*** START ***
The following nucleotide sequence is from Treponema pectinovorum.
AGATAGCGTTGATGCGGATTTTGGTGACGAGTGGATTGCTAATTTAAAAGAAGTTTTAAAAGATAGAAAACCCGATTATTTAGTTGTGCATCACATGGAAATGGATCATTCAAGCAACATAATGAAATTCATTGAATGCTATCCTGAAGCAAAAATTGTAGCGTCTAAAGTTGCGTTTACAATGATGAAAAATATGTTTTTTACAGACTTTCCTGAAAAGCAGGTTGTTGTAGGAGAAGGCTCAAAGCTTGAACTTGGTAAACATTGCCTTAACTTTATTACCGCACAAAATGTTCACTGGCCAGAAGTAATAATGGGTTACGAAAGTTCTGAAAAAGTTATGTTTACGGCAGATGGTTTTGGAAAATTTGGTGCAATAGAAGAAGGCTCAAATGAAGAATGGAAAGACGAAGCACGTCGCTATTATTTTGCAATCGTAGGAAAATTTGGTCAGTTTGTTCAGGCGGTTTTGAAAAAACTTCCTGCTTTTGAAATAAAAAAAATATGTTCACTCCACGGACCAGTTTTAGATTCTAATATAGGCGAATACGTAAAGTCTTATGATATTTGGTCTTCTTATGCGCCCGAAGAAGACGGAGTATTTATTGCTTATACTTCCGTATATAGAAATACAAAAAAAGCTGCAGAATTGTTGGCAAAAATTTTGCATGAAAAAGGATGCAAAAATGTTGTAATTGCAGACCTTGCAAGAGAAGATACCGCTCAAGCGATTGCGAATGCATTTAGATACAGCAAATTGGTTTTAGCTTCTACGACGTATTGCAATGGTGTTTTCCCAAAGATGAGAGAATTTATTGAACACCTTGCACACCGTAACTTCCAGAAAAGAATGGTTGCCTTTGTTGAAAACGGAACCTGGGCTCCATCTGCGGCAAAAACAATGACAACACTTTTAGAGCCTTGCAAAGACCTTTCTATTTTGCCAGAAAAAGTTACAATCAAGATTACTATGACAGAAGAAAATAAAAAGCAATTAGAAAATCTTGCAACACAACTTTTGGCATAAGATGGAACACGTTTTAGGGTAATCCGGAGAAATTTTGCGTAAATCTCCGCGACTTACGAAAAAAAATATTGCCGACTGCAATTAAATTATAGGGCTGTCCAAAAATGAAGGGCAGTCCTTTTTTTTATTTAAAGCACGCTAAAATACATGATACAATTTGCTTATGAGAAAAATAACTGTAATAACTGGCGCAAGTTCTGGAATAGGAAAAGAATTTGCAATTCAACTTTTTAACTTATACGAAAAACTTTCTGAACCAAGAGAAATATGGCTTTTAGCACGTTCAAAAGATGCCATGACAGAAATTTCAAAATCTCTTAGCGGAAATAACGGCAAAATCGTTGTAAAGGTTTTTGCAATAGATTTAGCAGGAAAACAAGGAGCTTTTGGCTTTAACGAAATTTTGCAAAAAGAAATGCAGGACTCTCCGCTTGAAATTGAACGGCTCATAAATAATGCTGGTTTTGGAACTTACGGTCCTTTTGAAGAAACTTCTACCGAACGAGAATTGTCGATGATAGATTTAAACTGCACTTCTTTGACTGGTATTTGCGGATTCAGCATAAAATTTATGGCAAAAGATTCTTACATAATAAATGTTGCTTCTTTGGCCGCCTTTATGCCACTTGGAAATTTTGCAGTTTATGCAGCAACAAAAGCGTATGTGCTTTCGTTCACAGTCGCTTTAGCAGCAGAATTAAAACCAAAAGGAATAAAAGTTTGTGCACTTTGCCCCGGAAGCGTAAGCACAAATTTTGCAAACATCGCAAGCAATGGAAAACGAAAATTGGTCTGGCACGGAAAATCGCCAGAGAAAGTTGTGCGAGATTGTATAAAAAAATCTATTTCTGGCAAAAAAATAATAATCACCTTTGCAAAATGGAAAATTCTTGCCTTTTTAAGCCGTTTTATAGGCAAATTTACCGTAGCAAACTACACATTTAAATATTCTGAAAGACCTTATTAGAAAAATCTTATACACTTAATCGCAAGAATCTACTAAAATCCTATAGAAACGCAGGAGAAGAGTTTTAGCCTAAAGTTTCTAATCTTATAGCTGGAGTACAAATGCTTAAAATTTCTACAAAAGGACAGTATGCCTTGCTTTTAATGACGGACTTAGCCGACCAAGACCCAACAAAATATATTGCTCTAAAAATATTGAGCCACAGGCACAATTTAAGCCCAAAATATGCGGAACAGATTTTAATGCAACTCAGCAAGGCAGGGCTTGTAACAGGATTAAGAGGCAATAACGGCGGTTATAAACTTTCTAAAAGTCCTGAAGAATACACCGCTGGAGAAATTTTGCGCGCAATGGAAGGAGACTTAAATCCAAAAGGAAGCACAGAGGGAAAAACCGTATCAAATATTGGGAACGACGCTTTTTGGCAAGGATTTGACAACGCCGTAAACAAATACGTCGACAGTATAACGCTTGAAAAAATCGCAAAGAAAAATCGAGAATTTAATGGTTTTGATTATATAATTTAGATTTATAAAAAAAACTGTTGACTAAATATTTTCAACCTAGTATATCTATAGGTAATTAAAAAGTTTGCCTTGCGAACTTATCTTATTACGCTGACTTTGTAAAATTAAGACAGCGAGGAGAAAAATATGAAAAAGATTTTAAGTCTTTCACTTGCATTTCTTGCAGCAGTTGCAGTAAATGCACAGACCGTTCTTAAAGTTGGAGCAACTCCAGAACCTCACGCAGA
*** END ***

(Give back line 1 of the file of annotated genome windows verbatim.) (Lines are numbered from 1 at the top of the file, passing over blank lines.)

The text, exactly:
The following nucleotide sequence is from Treponema pectinovorum.